The above is an excerpt from a poem of mine titled “Usage.” I make no apologies for being an American. I am fully aware of the fact that as an American I am privileged. Because I was born and raised in the United States, I inherited many of the benefits that come with membership in this most prestigious of clubs. But I’m also an Arab man, and as such I am regularly associated with the most negative of traits.

The Arab male is considered by some to be essentially dangerous, uncivilized, barbaric, hostile to Americans and all things American, unreasonable, capable of understanding only through violence and brute force, religiously fundamentalist, possessing little to no regard for human life (especially the lives of innocents), misogynistic, oppressive (to women, to families, to communities, to non-Muslims, and to Muslims), anti-human, anti-Semitic, anti-modern, politically militant, uneducated, backward, militarily weak, illogical, overtly emotional, and intolerant of difference and change (particularly if the “change” is viewed as “progress”). Most commonly, Arab men are associated with the sheik, the terrorist, or the religious radical. To make matters worse, for many years public enemy #1 was an Arab guy named Osama.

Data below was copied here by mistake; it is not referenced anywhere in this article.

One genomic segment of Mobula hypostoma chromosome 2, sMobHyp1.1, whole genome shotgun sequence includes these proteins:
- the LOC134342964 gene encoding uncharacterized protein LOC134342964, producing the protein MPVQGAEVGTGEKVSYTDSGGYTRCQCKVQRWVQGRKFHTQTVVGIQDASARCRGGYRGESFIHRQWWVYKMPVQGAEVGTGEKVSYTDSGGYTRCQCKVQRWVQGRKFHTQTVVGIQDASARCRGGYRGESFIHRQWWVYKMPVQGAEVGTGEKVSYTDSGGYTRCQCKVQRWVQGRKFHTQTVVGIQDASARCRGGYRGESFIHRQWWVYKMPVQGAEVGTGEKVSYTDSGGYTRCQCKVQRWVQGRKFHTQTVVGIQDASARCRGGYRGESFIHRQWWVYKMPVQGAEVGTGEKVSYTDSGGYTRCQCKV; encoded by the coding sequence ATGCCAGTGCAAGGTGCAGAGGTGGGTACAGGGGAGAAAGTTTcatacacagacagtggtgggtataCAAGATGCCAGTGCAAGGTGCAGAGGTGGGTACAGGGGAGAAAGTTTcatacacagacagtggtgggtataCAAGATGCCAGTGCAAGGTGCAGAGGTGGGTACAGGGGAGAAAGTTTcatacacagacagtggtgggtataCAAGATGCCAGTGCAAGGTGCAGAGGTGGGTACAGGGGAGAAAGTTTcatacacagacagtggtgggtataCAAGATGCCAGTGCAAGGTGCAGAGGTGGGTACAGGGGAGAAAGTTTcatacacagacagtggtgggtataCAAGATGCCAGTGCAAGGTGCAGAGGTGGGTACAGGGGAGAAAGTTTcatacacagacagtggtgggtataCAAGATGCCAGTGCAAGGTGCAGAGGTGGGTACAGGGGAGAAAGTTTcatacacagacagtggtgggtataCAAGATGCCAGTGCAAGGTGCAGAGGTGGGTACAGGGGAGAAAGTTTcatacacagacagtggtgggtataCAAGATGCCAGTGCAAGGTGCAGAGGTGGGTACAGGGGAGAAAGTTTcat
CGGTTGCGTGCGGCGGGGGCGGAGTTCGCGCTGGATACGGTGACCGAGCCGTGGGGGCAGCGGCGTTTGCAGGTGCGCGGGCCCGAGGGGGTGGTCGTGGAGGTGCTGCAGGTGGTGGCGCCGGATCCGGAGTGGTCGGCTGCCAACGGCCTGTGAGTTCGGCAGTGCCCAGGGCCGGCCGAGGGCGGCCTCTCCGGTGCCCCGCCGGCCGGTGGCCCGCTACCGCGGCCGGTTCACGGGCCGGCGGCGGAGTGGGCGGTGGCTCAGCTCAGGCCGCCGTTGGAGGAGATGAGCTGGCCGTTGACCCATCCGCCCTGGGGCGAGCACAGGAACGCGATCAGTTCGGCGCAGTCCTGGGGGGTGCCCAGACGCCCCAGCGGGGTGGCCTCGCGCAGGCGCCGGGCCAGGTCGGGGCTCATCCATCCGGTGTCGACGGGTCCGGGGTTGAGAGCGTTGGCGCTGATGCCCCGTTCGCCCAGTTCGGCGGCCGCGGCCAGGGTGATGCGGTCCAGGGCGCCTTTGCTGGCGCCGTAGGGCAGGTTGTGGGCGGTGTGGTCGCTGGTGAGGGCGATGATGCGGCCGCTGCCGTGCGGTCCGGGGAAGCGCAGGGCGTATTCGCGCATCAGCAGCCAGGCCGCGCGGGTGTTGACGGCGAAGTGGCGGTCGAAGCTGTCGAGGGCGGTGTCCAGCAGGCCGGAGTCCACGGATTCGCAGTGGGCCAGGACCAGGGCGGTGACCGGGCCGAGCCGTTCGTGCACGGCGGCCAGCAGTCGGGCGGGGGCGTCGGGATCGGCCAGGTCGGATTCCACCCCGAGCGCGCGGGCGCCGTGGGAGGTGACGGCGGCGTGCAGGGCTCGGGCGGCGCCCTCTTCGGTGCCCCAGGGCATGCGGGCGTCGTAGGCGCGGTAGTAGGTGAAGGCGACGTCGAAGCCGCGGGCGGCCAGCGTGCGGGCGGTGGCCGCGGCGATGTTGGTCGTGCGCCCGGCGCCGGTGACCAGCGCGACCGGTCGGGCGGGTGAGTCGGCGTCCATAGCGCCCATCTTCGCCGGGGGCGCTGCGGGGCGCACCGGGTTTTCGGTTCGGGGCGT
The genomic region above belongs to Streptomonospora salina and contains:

When I lived in Detroit, the perception most people had of Arabs was bad. We were repeatedly called sand niggers and camel jockeys, and we were told to go back to where we came from. We saw ourselves on the news, usually as hijackers or hostage-takers, and strangers worried about what we might do to them. Yet no matter how poorly the media portrayed us then, the life of every single Arab I knew flew in the face of those depictions. On a daily basis, and several times each day, I encountered Arabs who were not terrorists.

My father was not a terrorist. My mother was not a terrorist. My aunts and uncles were not terrorists. Nor were my cousins or friends. My next-door neighbor, who was Arab and owned a fruit market, was not a terrorist. The Arab students at Fordson High School were not terrorists. The Arabs attending Henry Ford Community College, the University of Michigan, or Wayne State University weren’t terrorists either. The cooks and waitstaff at Al-Ameer and Cedarland and La Shish did not turn out to be terrorists. There were no terrorists among the Arab factory workers at Ford and Chrysler and GM. The Arabs I saw at weddings and funerals never blew up planes or buses or themselves. The dancers and singers and musicians at the Arab festivals at Hart Plaza were dancers and singers and musicians, not terrorists.

A lot of people tried hard to tell us otherwise — politicians, journalists, “experts” on the Middle East, ordinary citizens — but they were all in competition with a formidable opponent: the everyday reality of living in one of the largest Arab communities outside the Arab world. If I had doubts about what it meant to be Arab or wanted to know how Arabs thought or lived or felt, I turned to actual people, not the representations of them. My view was certainly limited, for Arabs in Detroit — and I certainly didn’t know them all — obviously did not and could not stand for every other Arab in America. They were, however, a far better example than I found in books or on TV or in the movies or in the news.